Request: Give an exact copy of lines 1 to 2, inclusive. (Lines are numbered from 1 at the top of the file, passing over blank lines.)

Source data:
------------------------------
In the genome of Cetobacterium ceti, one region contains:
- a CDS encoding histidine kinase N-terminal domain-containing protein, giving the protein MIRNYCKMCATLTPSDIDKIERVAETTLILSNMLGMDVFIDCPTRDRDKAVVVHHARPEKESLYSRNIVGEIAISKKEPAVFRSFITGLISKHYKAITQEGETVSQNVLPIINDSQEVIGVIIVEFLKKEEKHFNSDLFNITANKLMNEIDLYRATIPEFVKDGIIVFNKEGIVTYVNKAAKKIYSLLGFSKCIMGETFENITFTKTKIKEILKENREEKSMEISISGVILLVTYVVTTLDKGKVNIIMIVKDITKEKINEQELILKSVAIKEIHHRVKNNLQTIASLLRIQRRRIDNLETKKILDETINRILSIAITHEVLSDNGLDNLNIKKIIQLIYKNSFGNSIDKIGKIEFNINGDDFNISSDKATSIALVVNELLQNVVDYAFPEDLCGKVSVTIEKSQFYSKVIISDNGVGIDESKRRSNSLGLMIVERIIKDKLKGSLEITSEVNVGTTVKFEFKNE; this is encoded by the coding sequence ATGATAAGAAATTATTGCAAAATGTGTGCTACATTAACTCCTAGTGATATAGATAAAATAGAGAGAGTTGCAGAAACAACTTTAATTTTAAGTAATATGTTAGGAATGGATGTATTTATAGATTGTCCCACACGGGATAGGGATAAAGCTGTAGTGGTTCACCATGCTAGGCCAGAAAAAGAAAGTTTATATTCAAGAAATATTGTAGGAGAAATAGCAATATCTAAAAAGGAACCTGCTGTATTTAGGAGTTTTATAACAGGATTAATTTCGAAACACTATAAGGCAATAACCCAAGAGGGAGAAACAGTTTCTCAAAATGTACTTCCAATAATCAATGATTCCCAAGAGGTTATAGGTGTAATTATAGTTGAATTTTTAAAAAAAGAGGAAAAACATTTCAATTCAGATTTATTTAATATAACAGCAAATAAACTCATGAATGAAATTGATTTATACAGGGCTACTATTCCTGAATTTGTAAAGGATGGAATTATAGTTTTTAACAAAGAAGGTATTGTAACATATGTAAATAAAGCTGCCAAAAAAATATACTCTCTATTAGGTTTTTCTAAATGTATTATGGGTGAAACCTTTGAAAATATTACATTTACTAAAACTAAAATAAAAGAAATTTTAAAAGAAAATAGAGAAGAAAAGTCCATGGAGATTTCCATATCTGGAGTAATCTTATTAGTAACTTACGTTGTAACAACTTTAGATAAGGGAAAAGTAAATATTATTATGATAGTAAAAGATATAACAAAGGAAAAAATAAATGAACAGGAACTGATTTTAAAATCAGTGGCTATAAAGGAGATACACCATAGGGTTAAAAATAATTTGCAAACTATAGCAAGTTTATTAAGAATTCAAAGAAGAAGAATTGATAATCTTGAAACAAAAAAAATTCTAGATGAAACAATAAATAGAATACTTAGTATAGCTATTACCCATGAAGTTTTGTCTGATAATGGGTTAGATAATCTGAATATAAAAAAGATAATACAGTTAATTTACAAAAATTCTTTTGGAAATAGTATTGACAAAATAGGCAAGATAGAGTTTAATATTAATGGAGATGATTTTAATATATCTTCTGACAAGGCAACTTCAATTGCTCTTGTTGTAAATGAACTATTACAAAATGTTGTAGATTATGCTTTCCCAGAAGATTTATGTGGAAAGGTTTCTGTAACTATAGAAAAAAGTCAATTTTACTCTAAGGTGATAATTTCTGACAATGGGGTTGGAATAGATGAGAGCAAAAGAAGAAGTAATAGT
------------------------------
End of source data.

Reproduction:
In the genome of Cetobacterium ceti, one region contains:
- a CDS encoding histidine kinase N-terminal domain-containing protein, giving the protein MIRNYCKMCATLTPSDIDKIERVAETTLILSNMLGMDVFIDCPTRDRDKAVVVHHARPEKESLYSRNIVGEIAISKKEPAVFRSFITGLISKHYKAITQEGETVSQNVLPIINDSQEVIGVIIVEFLKKEEKHFNSDLFNITANKLMNEIDLYRATIPEFVKDGIIVFNKEGIVTYVNKAAKKIYSLLGFSKCIMGETFENITFTKTKIKEILKENREEKSMEISISGVILLVTYVVTTLDKGKVNIIMIVKDITKEKINEQELILKSVAIKEIHHRVKNNLQTIASLLRIQRRRIDNLETKKILDETINRILSIAITHEVLSDNGLDNLNIKKIIQLIYKNSFGNSIDKIGKIEFNINGDDFNISSDKATSIALVVNELLQNVVDYAFPEDLCGKVSVTIEKSQFYSKVIISDNGVGIDESKRRSNSLGLMIVERIIKDKLKGSLEITSEVNVGTTVKFEFKNE; this is encoded by the coding sequence ATGATAAGAAATTATTGCAAAATGTGTGCTACATTAACTCCTAGTGATATAGATAAAATAGAGAGAGTTGCAGAAACAACTTTAATTTTAAGTAATATGTTAGGAATGGATGTATTTATAGATTGTCCCACACGGGATAGGGATAAAGCTGTAGTGGTTCACCATGCTAGGCCAGAAAAAGAAAGTTTATATTCAAGAAATATTGTAGGAGAAATAGCAATATCTAAAAAGGAACCTGCTGTATTTAGGAGTTTTATAACAGGATTAATTTCGAAACACTATAAGGCAATAACCCAAGAGGGAGAAACAGTTTCTCAAAATGTACTTCCAATAATCAATGATTCCCAAGAGGTTATAGGTGTAATTATAGTTGAATTTTTAAAAAAAGAGGAAAAACATTTCAATTCAGATTTATTTAATATAACAGCAAATAAACTCATGAATGAAATTGATTTATACAGGGCTACTATTCCTGAATTTGTAAAGGATGGAATTATAGTTTTTAACAAAGAAGGTATTGTAACATATGTAAATAAAGCTGCCAAAAAAATATACTCTCTATTAGGTTTTTCTAAATGTATTATGGGTGAAACCTTTGAAAATATTACATTTACTAAAACTAAAATAAAAGAAATTTTAAAAGAAAATAGAGAAGAAAAGTCCATGGAGATTTCCATATCTGGAGTAATCTTATTAGTAACTTACGTTGTAACAACTTTAGATAAGGGAAAAGTAAATATTATTATGATAGTAAAAGATATAACAAAGGAAAAAATAAATGAACAGGAACTGATTTTAAAATCAGTGGCTATAAAGGAGATACACCATAGGGTTAAAAATAATTTGCAAACTATAGCAAGTTTATTAAGAATTCAAAGAAGAAGAATTGATAATCTTGAAACAAAAAAAATTCTAGATGAAACAATAAATAGAATACTTAGTATAGCTATTACCCATGAAGTTTTGTCTGATAATGGGTTAGATAATCTGAATATAAAAAAGATAATACAGTTAATTTACAAAAATTCTTTTGGAAATAGTATTGACAAAATAGGCAAGATAGAGTTTAATATTAATGGAGATGATTTTAATATATCTTCTGACAAGGCAACTTCAATTGCTCTTGTTGTAAATGAACTATTACAAAATGTTGTAGATTATGCTTTCCCAGAAGATTTATGTGGAAAGGTTTCTGTAACTATAGAAAAAAGTCAATTTTACTCTAAGGTGATAATTTCTGACAATGGGGTTGGAATAGATGAGAGCAAAAGAAGAAGTAATAGT